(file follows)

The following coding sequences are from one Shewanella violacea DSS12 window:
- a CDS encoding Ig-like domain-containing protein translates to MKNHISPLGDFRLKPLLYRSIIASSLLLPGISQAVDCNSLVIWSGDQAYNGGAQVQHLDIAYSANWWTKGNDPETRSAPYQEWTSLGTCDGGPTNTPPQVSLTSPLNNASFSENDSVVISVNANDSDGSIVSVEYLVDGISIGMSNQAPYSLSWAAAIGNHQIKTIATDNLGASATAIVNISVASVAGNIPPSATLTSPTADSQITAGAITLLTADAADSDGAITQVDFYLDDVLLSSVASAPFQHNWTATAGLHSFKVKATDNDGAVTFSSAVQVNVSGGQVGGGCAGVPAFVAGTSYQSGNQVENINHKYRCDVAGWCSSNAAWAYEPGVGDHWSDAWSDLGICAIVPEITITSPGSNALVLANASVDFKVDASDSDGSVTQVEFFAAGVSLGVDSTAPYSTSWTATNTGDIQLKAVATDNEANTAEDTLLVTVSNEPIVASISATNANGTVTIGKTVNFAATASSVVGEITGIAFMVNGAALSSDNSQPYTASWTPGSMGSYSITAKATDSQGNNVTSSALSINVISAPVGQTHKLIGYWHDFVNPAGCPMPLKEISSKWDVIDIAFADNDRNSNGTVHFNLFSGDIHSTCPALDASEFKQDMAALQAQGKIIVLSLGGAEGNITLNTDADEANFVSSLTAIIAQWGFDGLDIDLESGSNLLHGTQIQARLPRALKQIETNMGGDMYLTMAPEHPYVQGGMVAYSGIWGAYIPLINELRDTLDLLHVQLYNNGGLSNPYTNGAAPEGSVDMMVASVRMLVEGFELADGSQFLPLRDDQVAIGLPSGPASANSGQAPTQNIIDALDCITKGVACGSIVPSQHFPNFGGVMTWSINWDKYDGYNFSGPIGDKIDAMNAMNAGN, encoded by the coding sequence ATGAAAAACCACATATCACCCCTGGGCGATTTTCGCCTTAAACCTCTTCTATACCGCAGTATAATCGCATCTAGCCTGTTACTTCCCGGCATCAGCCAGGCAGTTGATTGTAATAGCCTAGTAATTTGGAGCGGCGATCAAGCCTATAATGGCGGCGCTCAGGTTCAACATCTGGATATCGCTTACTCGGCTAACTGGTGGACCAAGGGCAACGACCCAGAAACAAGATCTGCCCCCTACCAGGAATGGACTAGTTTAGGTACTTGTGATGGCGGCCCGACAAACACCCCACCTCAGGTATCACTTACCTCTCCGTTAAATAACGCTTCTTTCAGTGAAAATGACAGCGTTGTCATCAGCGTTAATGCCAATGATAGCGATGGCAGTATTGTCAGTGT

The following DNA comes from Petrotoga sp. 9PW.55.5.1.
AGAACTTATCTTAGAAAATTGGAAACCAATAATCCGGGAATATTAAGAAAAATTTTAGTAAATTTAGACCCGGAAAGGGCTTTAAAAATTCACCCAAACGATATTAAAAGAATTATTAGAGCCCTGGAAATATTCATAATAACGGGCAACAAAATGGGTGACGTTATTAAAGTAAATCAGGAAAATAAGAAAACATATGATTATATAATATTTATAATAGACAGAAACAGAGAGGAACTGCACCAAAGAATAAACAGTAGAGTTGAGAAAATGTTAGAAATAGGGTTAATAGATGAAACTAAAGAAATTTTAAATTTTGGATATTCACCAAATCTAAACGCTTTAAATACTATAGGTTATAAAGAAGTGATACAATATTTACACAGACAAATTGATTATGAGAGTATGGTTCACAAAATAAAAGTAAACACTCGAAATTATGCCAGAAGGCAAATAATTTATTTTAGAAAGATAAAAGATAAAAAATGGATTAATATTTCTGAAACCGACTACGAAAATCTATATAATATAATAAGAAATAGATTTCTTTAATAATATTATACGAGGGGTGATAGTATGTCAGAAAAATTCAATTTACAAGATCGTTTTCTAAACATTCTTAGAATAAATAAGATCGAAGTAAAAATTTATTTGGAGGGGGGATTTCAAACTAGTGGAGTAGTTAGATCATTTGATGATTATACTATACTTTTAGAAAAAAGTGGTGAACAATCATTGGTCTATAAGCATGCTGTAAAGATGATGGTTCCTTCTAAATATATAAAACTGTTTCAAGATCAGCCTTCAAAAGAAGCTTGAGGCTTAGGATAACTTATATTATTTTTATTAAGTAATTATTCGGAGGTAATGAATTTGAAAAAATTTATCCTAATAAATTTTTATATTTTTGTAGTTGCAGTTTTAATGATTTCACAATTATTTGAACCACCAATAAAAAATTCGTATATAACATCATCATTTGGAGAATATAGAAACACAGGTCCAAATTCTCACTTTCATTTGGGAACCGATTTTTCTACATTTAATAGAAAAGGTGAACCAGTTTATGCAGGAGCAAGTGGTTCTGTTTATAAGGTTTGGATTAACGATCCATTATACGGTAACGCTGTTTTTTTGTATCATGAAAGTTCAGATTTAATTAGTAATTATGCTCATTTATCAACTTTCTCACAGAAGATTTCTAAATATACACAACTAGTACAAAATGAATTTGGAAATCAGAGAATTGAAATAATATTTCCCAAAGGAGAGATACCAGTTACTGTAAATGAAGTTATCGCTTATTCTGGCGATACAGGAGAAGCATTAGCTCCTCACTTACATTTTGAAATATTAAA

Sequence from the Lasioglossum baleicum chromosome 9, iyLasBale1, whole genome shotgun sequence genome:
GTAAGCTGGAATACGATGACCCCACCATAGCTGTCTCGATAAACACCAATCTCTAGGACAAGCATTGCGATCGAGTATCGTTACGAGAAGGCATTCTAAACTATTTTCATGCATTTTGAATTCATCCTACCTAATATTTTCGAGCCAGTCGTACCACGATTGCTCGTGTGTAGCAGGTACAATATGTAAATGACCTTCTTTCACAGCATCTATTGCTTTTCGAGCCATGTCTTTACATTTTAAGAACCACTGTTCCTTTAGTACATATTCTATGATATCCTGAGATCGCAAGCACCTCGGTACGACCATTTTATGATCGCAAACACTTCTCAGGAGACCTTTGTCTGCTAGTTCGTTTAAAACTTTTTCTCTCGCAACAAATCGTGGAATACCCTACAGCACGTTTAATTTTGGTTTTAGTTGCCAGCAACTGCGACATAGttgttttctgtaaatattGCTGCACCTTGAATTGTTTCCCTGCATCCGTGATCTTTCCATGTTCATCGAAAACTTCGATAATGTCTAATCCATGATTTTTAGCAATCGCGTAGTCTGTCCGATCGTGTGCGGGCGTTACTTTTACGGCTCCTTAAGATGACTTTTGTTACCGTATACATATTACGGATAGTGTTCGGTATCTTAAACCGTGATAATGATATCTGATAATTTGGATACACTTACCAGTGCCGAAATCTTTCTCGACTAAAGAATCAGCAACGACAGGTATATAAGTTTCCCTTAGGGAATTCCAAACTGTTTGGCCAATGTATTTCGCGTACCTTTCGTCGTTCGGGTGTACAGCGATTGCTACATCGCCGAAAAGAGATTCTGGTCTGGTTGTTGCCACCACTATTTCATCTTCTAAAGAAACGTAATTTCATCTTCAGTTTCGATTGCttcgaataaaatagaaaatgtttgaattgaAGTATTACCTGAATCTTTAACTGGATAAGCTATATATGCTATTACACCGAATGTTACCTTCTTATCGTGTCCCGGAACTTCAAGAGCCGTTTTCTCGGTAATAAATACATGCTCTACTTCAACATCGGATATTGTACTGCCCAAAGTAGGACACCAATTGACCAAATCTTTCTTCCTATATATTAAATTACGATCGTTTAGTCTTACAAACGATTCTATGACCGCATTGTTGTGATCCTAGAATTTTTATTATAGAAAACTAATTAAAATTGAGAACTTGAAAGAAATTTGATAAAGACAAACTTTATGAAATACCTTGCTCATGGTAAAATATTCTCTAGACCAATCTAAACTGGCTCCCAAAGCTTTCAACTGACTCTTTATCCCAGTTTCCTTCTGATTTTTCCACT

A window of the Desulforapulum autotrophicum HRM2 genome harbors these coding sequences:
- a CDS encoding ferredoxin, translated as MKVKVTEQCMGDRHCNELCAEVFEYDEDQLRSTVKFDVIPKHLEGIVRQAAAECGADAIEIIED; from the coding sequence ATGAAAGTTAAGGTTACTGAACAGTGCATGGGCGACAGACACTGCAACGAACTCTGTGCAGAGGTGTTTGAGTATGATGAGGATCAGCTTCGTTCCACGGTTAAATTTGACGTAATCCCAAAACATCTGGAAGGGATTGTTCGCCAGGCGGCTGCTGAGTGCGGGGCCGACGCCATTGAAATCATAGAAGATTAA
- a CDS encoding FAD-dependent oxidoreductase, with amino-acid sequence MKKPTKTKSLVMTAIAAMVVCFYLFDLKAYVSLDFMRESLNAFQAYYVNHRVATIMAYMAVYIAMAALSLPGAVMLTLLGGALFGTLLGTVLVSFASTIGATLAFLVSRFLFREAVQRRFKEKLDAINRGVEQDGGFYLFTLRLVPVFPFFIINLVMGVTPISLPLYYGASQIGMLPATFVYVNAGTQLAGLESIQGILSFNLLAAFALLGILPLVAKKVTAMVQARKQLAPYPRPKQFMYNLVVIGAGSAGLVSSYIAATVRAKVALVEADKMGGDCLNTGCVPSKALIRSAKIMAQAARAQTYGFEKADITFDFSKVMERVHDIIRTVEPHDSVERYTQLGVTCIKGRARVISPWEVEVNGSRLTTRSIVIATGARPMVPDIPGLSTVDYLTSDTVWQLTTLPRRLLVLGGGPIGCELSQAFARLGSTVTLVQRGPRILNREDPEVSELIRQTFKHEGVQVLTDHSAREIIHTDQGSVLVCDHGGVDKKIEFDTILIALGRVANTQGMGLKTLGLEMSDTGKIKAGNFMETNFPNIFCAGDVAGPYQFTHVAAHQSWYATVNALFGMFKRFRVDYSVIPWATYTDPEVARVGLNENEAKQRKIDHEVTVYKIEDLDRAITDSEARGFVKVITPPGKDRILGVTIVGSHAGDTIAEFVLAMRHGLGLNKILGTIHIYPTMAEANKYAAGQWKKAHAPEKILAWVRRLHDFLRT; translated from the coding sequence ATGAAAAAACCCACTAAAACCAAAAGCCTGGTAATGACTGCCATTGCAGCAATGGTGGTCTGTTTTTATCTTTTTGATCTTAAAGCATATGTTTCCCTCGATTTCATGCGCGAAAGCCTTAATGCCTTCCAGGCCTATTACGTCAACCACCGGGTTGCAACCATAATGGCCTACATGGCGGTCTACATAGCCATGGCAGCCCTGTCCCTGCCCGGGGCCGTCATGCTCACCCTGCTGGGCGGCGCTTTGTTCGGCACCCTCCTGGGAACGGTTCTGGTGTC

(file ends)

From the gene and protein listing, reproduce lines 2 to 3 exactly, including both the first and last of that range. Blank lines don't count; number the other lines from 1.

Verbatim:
- a CDS encoding Ig-like domain-containing protein translates to MKNHISPLGDFRLKPLLYRSIIASSLLLPGISQAVDCNSLVIWSGDQAYNGGAQVQHLDIAYSANWWTKGNDPETRSAPYQEWTSLGTCDGGPTNTPPQVSLTSPLNNASFSENDSVVISVNANDSDGSIVSVEYLVDGISIGMSNQAPYSLSWAAAIGNHQIKTIATDNLGASATAIVNISVASVAGNIPPSATLTSPTADSQITAGAITLLTADAADSDGAITQVDFYLDDVLLSSVASAPFQHNWTATAGLHSFKVKATDNDGAVTFSSAVQVNVSGGQVGGGCAGVPAFVAGTSYQSGNQVENINHKYRCDVAGWCSSNAAWAYEPGVGDHWSDAWSDLGICAIVPEITITSPGSNALVLANASVDFKVDASDSDGSVTQVEFFAAGVSLGVDSTAPYSTSWTATNTGDIQLKAVATDNEANTAEDTLLVTVSNEPIVASISATNANGTVTIGKTVNFAATASSVVGEITGIAFMVNGAALSSDNSQPYTASWTPGSMGSYSITAKATDSQGNNVTSSALSINVISAPVGQTHKLIGYWHDFVNPAGCPMPLKEISSKWDVIDIAFADNDRNSNGTVHFNLFSGDIHSTCPALDASEFKQDMAALQAQGKIIVLSLGGAEGNITLNTDADEANFVSSLTAIIAQWGFDGLDIDLESGSNLLHGTQIQARLPRALKQIETNMGGDMYLTMAPEHPYVQGGMVAYSGIWGAYIPLINELRDTLDLLHVQLYNNGGLSNPYTNGAAPEGSVDMMVASVRMLVEGFELADGSQFLPLRDDQVAIGLPSGPASANSGQAPTQNIIDALDCITKGVACGSIVPSQHFPNFGGVMTWSINWDKYDGYNFSGPIGDKIDAMNAMNAGN, encoded by the coding sequence ATGAAAAACCACATATCACCCCTGGGCGATTTTCGCCTTAAACCTCTTCTATACCGCAGTATAATCGCATCTAGCCTGTTACTTCCCGGCATCAGCCAGGCAGTTGATTGTAATAGCCTAGTAATTTGGAGCGGCGATCAAGCCTATAATGGCGGCGCTCAGGTTCAACATCTGGATATCGCTTACTCGGCTAACTGGTGGACCAAGGGCAACGACCCAGAAACAAGATCTGCCCCCTACCAGGAATGGACTAGTTTAGGTACTTGTGATGGCGGCCCGACAAACACCCCACCTCAGGTATCACTTACCTCTCCGTTAAATAACGCTTCTTTCAGTGAAAATGACAGCGTTGTCATCAGCGTTAATGCCAATGATAGCGATGGCAGTATTGTCAGTGT

The following DNA comes from Petrotoga sp. 9PW.55.5.1.